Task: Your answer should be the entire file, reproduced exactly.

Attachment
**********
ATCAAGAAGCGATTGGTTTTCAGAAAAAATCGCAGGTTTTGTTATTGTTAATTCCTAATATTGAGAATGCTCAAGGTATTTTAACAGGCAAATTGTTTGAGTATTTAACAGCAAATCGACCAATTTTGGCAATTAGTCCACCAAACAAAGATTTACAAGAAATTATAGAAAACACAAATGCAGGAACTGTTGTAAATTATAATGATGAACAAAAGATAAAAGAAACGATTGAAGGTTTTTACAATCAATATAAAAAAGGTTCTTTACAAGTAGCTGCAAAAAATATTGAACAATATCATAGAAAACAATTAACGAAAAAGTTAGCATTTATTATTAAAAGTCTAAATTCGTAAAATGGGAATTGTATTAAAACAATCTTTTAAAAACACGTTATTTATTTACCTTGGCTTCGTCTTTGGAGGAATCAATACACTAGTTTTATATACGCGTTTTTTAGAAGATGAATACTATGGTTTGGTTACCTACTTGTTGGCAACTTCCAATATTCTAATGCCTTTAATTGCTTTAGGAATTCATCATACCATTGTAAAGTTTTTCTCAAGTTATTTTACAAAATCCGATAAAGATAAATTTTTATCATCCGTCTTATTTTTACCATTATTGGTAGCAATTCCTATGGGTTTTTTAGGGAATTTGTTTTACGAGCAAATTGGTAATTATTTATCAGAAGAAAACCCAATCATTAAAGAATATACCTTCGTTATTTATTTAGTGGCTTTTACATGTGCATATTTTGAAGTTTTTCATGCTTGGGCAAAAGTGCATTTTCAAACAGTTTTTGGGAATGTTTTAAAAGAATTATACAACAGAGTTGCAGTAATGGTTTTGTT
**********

ATCAAGAAGCGATTGGTTTTCAGAAAAAATCGCAGGTTTTGTTATTGTTAATTCCTAATATTGAGAATGCTCAAGGTATTTTAACAGGCAAATTGTTTGAGTATTTAACAGCAAATCGACCAATTTTGGCAATTAGTCCACCAAACAAAGATTTACAAGAAATTATAGAAAACACAAATGCAGGAACTGTTGTAAATTATAATGATGAACAAAAGATAAAAGAAACGATTGAAGGTTTTTACAATCAATATAAAAAAGGTTCTTTACAAGTAGCTGCAAAAAATATTGAACAATATCATAGAAAACAATTAACGAAAAAGTTAGCATTTATTATTAAAAGTCTAAATTCGTAAAATGGGAATTGTATTAAAACAATCTTTTAAAAACACGTTATTTATTTACCTTGGCTTCGTCTTTGGAGGAATCAATACACTAGTTTTATATACGCGTTTTTTAGAAGATGAATACTATGGTTTGGTTACCTACTTGTTGGCAACTTCCAATATTCTAATGCCTTTAATTGCTTTAGGAATTCATCATACCATTGTAAAGTTTTTCTCAAGTTATTTTACAAAATCCGATAAAGATAAATTTTTATCATCCGTCTTATTTTTACCATTATTGGTAGCAATTCCTATGGGTTTTTTAGGGAATTTGTTTTACGAGCAAATTGGTAATTATTTATCAGAAGAAAACCCAATCATTAAAGAATATACCTTCGTTATTTATTTAGTGGCTTTTACATGTGCATATTTTGAAGTTTTTCATGCTTGGGCAAAAGTGCATTTTCAAACAGTTTTTGGGAATGTTTTAAAAGAATTATACAACAGAGTTGCAGTAATGGTTTTGTT